By Jim Schutze
By Rachel Watts
By Lauren Drewes Daniels
By Anna Merlan
By Lee Escobedo
Koop is 31 and unmarried, a real-estate agent selling multi-million dollar homes in the Park Cities.
But this January, she distinguished herself in the annals of child-welfare cases by picking up--literally from the street--two homeless children, Roderick and his 11-year-old brother Matthew.
When county child-welfare authorities and the boys' mother failed to show any urgency about retrieving the kids, Koop found herself as a reluctant alternative to an orphanage.
But recently Koop's stint as a temporary one-woman solution to the problems of disadvantaged kids came to an abrupt end. "I had asked him which ones he wanted to take with him," Koop says of Roderick's good-byes to the stuffed animals. "He took some, but he didn't take them all."
Two weekends ago, Koop, who had mulled over the idea of becoming a foster parent, obeyed a court order and turned over the children to their aunt and uncle. The Mesquite couple had come forward after the story of their nephews' plight was reported by the Dallas Observer ["Accidental Angel" January 19] and subsequently broadcast on Channel 5.
Koop's care of the children drew attention citywide. Other local TV reporters, as well as individuals offering financial help, sought her out.
Koop explained how she had regularly gone downtown to distribute food to the needy with a fellow member of the Park Cities Baptist Church. On one of those downtown charitable forays on a December evening, Koop had first come across the boys living on the streets with their mother and her boyfriend. She noticed the family when a policeman began threatening the boys' mother. The cop wanted to yank the kids away and send them to the child protection agency. In front of the policeman that night, Koop defended the boys' mother, who had promised to find housing for her children with family.
But a few weeks later, Koop was back downtown distributing food and found the boys on the street again. The mother had not delivered on her pledge of getting the children into the safety of a relative's home.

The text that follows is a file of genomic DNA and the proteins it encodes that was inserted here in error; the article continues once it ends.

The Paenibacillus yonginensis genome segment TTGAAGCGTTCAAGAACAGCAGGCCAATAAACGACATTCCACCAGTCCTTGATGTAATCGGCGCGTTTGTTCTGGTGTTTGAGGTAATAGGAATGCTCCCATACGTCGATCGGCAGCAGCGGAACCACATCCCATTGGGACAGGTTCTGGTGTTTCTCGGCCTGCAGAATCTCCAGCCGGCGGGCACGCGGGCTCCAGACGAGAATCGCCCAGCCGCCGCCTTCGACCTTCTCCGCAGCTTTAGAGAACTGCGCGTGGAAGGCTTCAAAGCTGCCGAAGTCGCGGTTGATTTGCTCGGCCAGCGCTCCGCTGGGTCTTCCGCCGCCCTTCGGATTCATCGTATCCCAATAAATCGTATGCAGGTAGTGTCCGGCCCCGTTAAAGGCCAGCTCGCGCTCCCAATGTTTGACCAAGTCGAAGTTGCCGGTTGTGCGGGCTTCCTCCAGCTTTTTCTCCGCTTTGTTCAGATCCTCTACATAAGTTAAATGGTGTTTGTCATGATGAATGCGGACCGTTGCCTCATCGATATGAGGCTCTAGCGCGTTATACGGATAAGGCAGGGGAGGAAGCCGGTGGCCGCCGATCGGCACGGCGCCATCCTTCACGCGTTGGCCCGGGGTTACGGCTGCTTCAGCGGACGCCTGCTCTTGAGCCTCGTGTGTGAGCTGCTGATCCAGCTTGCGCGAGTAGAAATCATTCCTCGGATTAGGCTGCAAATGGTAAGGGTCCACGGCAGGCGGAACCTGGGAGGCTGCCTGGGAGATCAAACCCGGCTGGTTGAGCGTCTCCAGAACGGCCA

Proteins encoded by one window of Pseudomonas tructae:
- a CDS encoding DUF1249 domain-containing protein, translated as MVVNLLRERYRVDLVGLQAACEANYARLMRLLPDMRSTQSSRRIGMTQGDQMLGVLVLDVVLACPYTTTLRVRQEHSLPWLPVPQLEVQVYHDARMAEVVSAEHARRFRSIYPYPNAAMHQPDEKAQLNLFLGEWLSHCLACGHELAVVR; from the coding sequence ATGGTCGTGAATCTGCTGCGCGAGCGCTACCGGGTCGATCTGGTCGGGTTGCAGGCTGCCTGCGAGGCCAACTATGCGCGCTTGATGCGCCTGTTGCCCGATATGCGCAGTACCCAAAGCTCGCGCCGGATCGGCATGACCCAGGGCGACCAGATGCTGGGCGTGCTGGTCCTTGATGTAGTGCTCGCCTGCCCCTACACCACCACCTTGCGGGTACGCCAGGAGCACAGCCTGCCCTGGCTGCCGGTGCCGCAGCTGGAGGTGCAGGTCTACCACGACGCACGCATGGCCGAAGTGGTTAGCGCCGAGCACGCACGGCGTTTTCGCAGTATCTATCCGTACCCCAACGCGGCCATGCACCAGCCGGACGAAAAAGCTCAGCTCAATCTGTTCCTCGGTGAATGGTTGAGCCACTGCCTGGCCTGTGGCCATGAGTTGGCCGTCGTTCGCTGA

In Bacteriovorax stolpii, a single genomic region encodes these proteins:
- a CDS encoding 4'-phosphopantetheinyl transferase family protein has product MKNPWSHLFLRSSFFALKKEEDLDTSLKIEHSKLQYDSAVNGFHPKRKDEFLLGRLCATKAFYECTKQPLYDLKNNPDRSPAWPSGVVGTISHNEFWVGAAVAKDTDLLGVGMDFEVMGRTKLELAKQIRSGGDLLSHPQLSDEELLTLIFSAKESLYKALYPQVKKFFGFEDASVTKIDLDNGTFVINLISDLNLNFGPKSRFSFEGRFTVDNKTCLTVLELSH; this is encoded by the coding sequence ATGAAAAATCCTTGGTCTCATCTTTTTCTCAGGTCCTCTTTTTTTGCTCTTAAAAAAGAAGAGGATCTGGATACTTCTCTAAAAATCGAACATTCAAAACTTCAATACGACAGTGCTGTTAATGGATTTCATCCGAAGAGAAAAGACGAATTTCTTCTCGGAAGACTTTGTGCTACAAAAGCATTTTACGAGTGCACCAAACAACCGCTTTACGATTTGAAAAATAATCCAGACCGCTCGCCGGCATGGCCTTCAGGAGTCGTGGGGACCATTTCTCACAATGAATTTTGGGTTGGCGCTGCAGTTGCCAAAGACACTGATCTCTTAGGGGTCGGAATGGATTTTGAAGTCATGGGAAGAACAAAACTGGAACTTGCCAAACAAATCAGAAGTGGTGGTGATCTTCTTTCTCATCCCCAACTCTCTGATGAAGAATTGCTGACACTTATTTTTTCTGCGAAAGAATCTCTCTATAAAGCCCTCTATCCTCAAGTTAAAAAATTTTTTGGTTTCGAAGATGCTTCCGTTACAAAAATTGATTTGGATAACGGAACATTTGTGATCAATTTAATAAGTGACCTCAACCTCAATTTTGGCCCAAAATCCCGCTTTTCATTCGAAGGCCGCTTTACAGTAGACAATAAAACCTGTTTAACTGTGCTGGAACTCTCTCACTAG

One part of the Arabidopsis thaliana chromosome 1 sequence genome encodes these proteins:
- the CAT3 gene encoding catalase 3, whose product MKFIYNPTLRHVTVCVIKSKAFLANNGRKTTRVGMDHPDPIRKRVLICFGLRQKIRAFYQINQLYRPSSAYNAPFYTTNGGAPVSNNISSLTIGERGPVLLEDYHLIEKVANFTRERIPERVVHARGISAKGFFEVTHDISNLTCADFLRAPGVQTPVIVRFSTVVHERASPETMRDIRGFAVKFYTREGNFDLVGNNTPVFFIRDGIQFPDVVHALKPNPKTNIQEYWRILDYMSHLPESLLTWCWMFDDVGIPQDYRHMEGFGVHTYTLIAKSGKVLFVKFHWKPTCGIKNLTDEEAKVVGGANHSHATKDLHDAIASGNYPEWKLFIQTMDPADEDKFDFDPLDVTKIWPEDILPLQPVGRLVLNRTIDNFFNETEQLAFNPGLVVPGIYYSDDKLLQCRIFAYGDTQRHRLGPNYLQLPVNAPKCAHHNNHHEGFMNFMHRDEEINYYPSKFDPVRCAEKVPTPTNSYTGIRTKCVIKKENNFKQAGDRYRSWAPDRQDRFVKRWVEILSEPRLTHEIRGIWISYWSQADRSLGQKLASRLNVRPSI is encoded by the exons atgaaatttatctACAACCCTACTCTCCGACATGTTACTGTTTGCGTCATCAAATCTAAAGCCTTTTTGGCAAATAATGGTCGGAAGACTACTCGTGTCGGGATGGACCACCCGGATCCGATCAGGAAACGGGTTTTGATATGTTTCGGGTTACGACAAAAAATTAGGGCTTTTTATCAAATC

It was cold and raining. Matthew was sick. Koop took him to the hospital. Koop's friend stayed with Matthew at the hospital while Koop took Roderick home. After receiving medical care, Matthew came to Koop's place too.
By the next day, their mother was calling and offering to make formal arrangements to allow Koop to keep the boys: Koop had gotten into the guardianship business without really trying.
The publicity about her story prompted kind acts. One woman took the older boy, Matthew, for a shopping spree at a North Dallas mall and bought him more than $200 worth of clothing and toys. Other do-gooders sent groceries or coupons redeemable at local stores to Koop's office and apartment. Her co-workers took up a collection for the boys.
During the months she spent with the children, Koop began to warm to the idea of instant motherhood. She and the boys lived in her one-bedroom Oak Lawn apartment. Matthew slept on the couch, Roderick in her bed. She had begun taking the boys with her to the Sunday-school class she teaches at Park Cities Baptist Church.
She recalls fondly how, one morning, Matthew told his younger brother, who wanted his shoe tied, to "Go tell Mom to do it," referring to Koop.
She took the two boys to an indoor playground one afternoon. She discovered Roderick, off the equipment, wandering around the large padded, colorful room, bawling and inconsolable. He had mistakenly thought Koop had left him when she'd just gone to spend a few minutes in the parent room.
But the long-term financial burden of heading a family of three overwhelmed Koop. She ultimately ruled out the idea of becoming a foster parent.
So when relatives of the boys' mother telephoned and began discussing the idea of obtaining custody, Koop and the staff members of Child Welfare and Protective Services (CPS), who had begun monitoring the case, welcomed the idea of a more permanent home with family members.
After talking with the aunt and uncle for a month to negotiate the terms, Koop and the family members met in court two weeks ago. The court signed papers giving the uncle and his wife temporary managing conservatorship of the children. The boys' mother, who declined at a court hearing to talk to reporters, has two other children living with grandparents now. She is attending a drug and chemical dependency rehabilitation program outside the city.
For Koop, the end of her mothering stint was inevitable but difficult.
It was made even more troubling by its surprisingly hasty circumstances. After the court hearing a week and a half ago, Koop had expected that the boys were going to stay with her for six more weeks, so Matthew could finish school at the elementary institution he attended near her home. On the weekends, she understood, the boys were to stay with their aunt and uncle. "The boys were going to be mine until summer," Koop says.